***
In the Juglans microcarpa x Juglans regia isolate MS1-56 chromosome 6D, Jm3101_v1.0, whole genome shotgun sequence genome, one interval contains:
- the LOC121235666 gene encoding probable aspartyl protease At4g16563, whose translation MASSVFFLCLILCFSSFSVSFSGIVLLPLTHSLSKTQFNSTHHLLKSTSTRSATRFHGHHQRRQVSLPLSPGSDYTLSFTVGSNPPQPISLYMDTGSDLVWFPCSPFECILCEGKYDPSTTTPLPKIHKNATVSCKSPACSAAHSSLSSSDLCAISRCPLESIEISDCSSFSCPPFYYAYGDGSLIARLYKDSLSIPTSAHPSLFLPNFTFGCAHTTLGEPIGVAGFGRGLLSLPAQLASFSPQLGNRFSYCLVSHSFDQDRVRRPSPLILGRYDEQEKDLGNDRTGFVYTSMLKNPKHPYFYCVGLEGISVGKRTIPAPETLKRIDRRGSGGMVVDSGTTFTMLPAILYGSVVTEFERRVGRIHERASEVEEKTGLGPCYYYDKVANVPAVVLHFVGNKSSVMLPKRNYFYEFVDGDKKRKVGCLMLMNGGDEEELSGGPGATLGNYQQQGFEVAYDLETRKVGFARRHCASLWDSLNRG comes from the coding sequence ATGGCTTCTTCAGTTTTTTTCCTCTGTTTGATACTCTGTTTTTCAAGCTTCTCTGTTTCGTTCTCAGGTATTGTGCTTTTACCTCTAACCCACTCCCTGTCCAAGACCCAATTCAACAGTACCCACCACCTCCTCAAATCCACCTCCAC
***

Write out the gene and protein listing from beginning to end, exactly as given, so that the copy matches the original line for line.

In the Juglans microcarpa x Juglans regia isolate MS1-56 chromosome 6D, Jm3101_v1.0, whole genome shotgun sequence genome, one interval contains:
- the LOC121235666 gene encoding probable aspartyl protease At4g16563, whose translation MASSVFFLCLILCFSSFSVSFSGIVLLPLTHSLSKTQFNSTHHLLKSTSTRSATRFHGHHQRRQVSLPLSPGSDYTLSFTVGSNPPQPISLYMDTGSDLVWFPCSPFECILCEGKYDPSTTTPLPKIHKNATVSCKSPACSAAHSSLSSSDLCAISRCPLESIEISDCSSFSCPPFYYAYGDGSLIARLYKDSLSIPTSAHPSLFLPNFTFGCAHTTLGEPIGVAGFGRGLLSLPAQLASFSPQLGNRFSYCLVSHSFDQDRVRRPSPLILGRYDEQEKDLGNDRTGFVYTSMLKNPKHPYFYCVGLEGISVGKRTIPAPETLKRIDRRGSGGMVVDSGTTFTMLPAILYGSVVTEFERRVGRIHERASEVEEKTGLGPCYYYDKVANVPAVVLHFVGNKSSVMLPKRNYFYEFVDGDKKRKVGCLMLMNGGDEEELSGGPGATLGNYQQQGFEVAYDLETRKVGFARRHCASLWDSLNRG comes from the coding sequence ATGGCTTCTTCAGTTTTTTTCCTCTGTTTGATACTCTGTTTTTCAAGCTTCTCTGTTTCGTTCTCAGGTATTGTGCTTTTACCTCTAACCCACTCCCTGTCCAAGACCCAATTCAACAGTACCCACCACCTCCTCAAATCCACCTCCAC